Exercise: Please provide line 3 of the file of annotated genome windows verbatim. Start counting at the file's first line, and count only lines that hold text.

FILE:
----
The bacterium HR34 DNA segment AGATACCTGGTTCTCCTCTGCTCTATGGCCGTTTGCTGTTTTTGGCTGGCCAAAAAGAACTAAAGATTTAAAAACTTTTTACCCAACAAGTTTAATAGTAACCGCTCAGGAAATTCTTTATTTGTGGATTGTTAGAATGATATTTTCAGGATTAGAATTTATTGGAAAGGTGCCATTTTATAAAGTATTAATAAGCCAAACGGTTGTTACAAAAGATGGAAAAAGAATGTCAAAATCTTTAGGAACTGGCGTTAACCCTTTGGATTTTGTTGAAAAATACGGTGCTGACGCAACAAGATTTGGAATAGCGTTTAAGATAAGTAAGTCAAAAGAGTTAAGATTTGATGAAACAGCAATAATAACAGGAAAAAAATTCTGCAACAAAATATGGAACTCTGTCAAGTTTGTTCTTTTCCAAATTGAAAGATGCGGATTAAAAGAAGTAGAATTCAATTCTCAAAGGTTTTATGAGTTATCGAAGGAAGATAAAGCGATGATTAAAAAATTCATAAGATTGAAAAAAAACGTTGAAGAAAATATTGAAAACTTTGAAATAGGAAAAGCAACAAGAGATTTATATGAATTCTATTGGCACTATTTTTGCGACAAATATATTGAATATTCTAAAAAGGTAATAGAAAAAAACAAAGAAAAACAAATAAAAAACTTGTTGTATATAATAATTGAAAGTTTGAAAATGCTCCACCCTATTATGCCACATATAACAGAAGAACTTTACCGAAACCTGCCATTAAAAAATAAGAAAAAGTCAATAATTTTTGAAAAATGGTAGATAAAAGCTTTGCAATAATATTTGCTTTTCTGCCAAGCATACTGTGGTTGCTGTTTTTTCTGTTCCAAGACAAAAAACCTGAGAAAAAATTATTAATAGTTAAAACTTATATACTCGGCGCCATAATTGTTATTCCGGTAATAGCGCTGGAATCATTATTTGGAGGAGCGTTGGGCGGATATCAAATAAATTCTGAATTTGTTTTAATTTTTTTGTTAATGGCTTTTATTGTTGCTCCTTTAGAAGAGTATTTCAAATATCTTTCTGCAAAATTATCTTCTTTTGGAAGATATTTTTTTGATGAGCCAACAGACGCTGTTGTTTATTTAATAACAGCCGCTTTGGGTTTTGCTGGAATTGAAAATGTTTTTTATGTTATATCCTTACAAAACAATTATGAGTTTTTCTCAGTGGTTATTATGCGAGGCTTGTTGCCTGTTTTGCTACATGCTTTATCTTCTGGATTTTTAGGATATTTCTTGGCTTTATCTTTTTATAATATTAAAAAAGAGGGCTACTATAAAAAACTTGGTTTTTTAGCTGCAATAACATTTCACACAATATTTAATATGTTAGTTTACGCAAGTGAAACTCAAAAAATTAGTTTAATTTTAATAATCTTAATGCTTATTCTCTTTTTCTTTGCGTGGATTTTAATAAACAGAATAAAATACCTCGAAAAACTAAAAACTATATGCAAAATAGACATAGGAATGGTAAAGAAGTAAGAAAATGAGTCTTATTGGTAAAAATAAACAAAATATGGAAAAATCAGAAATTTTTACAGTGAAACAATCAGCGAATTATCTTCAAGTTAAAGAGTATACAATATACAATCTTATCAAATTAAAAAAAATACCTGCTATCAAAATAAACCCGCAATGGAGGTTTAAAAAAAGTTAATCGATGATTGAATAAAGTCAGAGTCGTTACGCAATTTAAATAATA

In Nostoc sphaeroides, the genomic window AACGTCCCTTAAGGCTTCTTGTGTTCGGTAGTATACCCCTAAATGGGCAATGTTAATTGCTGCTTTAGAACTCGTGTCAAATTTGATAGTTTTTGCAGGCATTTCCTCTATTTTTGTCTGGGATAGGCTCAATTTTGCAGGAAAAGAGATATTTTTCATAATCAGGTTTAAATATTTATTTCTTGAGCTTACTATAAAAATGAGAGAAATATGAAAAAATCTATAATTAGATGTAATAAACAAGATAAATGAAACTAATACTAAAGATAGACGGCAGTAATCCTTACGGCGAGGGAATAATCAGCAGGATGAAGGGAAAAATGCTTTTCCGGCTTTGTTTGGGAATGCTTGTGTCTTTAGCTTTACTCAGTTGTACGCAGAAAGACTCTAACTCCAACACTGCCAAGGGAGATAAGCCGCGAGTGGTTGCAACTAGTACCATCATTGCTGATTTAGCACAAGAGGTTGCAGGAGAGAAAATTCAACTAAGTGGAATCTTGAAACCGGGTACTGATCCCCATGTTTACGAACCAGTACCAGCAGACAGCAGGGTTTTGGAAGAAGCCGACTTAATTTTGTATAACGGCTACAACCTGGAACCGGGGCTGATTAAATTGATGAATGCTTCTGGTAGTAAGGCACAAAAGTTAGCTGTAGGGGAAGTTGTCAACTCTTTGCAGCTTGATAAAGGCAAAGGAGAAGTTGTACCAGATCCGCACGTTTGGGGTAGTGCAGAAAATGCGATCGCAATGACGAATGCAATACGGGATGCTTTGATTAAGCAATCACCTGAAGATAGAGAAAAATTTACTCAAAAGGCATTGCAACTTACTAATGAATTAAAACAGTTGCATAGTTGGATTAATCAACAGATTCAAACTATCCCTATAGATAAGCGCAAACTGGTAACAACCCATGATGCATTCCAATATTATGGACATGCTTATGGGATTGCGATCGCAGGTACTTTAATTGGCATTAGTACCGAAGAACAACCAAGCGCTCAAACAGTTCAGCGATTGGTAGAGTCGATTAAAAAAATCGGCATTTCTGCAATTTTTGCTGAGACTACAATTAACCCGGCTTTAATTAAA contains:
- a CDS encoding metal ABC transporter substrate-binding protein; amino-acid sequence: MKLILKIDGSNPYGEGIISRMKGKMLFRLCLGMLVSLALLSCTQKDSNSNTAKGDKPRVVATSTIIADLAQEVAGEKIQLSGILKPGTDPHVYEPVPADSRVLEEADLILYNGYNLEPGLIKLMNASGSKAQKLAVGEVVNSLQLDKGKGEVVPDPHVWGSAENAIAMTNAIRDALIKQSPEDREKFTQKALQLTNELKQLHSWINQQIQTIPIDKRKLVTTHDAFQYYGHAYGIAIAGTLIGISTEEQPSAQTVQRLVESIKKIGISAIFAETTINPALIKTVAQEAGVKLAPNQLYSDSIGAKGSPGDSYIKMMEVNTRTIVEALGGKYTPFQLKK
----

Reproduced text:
- a CDS encoding metal ABC transporter substrate-binding protein; amino-acid sequence: MKLILKIDGSNPYGEGIISRMKGKMLFRLCLGMLVSLALLSCTQKDSNSNTAKGDKPRVVATSTIIADLAQEVAGEKIQLSGILKPGTDPHVYEPVPADSRVLEEADLILYNGYNLEPGLIKLMNASGSKAQKLAVGEVVNSLQLDKGKGEVVPDPHVWGSAENAIAMTNAIRDALIKQSPEDREKFTQKALQLTNELKQLHSWINQQIQTIPIDKRKLVTTHDAFQYYGHAYGIAIAGTLIGISTEEQPSAQTVQRLVESIKKIGISAIFAETTINPALIKTVAQEAGVKLAPNQLYSDSIGAKGSPGDSYIKMMEVNTRTIVEALGGKYTPFQLKK